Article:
Mar 192015

Proving the Business Value of a Strong Organisational Culture: Four Keys to Serco’s Success by Chartered Director Robert Smith

chartered directorRobert Smith, Director Assurance at Serco Group PLC (Serco), shares his thoughts on how he and his team are helping Serco build and sustain a strong organisational culture that reduces reputational risk, and better protects the business. Serco is an international service company supporting government and private sector customers. The company has more than 100,000 employees in over 30 countries. Robert has been with Serco since 1989.

About two years ago Serco was confronted with a number of reputational challenges that resulted in lost confidence from some of their key customers in the U.K. To urgently address these issues, below, Robert tells us how Serco developed a corporate renewal programme to increase awareness of their business values and bolster their corporate culture from the inside out.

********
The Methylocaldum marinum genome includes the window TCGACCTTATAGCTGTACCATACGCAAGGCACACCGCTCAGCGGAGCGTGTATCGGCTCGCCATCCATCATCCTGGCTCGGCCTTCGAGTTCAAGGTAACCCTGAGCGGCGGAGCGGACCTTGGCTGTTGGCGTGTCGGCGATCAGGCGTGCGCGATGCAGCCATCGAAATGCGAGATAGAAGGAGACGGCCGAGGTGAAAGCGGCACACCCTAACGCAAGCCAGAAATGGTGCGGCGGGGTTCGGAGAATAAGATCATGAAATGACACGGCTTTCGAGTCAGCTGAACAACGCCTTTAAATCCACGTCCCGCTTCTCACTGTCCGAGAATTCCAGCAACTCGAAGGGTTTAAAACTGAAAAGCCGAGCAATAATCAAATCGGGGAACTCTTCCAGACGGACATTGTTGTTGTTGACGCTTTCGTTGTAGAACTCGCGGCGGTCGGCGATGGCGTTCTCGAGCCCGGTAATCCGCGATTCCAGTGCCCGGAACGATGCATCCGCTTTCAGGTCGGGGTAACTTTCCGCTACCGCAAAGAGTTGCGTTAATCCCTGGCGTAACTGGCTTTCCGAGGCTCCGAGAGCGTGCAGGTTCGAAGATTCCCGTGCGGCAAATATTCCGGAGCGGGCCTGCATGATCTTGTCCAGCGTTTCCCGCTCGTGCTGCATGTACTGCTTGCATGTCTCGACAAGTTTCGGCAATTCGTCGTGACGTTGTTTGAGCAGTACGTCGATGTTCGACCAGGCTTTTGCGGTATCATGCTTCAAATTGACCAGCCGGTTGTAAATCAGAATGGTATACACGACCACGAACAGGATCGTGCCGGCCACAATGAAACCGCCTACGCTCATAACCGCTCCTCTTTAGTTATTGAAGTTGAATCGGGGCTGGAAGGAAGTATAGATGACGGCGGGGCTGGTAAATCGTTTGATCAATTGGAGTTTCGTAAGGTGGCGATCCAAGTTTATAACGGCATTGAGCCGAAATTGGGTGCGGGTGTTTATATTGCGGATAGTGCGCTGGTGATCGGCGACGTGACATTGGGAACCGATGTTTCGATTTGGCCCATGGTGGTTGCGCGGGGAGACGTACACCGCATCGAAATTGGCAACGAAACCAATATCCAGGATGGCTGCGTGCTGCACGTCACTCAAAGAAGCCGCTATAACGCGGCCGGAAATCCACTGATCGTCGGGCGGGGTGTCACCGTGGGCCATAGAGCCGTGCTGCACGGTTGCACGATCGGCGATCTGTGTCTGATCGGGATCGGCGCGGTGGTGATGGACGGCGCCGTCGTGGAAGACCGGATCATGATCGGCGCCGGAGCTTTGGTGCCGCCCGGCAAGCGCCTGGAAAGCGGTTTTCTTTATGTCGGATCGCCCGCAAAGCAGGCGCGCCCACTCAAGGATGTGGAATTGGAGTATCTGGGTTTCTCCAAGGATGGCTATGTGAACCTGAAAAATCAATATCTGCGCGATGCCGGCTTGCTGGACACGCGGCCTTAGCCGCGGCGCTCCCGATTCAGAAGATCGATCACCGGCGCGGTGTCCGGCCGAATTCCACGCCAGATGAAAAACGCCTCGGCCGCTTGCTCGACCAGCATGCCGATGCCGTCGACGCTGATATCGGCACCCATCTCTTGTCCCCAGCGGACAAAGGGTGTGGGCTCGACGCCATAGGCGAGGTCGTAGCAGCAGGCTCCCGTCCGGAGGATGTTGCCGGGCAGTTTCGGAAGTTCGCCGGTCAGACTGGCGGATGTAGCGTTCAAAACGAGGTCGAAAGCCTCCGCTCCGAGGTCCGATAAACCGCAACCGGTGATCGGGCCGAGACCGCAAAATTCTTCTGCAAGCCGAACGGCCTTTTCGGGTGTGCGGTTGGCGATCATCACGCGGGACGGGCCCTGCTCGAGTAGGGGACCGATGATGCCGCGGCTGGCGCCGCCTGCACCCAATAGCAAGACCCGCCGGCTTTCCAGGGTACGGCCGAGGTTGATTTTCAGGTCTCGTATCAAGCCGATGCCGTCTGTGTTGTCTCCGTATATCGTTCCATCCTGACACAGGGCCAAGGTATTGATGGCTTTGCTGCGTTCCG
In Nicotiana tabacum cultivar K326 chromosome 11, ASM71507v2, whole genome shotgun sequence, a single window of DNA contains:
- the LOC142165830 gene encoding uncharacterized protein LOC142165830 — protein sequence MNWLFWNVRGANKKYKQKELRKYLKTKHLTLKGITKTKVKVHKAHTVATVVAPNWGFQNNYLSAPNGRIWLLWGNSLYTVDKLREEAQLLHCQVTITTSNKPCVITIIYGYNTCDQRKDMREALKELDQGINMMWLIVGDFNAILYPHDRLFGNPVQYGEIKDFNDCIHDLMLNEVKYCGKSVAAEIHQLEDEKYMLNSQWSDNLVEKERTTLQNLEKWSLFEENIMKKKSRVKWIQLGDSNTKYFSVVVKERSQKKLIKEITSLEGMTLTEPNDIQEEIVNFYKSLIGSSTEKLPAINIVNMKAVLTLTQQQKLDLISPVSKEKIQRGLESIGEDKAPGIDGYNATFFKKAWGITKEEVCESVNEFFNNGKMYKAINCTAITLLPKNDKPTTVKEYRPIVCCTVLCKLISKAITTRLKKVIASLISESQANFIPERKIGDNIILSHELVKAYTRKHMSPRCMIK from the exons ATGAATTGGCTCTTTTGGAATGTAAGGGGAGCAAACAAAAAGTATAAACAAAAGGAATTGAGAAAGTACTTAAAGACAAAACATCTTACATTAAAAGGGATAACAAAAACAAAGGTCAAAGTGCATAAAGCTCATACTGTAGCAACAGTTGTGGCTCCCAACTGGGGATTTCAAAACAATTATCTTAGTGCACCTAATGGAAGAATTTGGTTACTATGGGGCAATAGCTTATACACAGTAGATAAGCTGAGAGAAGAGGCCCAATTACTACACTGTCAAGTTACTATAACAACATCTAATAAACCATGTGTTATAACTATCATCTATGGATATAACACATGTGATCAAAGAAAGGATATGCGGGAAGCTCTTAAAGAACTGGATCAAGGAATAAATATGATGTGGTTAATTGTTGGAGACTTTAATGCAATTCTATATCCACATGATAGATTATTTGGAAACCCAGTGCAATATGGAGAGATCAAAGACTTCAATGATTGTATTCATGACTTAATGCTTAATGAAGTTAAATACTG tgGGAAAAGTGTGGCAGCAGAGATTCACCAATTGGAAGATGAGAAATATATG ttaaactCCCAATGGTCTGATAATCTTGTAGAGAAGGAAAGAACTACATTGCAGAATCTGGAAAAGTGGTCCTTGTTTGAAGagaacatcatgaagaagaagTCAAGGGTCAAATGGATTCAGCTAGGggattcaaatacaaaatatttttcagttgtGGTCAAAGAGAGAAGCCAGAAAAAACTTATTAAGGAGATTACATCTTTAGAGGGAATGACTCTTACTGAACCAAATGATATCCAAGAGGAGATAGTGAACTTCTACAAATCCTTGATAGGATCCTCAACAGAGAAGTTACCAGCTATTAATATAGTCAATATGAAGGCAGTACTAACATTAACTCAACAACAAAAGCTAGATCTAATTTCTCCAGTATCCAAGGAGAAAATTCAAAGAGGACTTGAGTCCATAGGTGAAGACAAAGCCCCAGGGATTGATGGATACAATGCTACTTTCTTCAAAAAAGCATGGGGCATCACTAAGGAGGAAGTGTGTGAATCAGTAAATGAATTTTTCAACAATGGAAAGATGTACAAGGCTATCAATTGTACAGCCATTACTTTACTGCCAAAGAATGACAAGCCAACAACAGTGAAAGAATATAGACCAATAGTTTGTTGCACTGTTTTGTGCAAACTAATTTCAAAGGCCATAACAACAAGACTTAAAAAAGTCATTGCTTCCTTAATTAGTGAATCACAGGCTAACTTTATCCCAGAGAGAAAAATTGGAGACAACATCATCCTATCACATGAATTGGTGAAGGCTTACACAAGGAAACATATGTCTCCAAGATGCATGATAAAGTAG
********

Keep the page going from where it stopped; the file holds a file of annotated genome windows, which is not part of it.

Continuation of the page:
I am often asked what the business case for ethics is and I simply reply, “reputational risk management.”  The root causes of many reputational failures are ethical or cultural failures. I’m not alone in this sentiment—many surveys, including a recent one by Deloitte, places reputational risk at the top of their surveys of strategic business risks.

At Serco, we needed to take strong steps to create a stronger organisational culture of ethics and respect. As a first step, we had NAVEX Global’s Advisory Services team undertake a culture and ethics assessment across our business. The assessment not only confirmed what we knew, but also raised a number of issues that we had been blind to.  It challenged our views and made us think—something we all need to take the time to step back and do.

Our focus was really culture rather than just compliance. I appreciate that compliance programmes are important to provide the sound foundation for an ethical culture.  For me, however, the focus should be much more around the behaviours of leaders, the clarity of values and purpose and aligning the two.  It’s this alignment that will truly shape and change the ethical culture and characteristics of an organisation. Our focus has certainly shifted in this direction.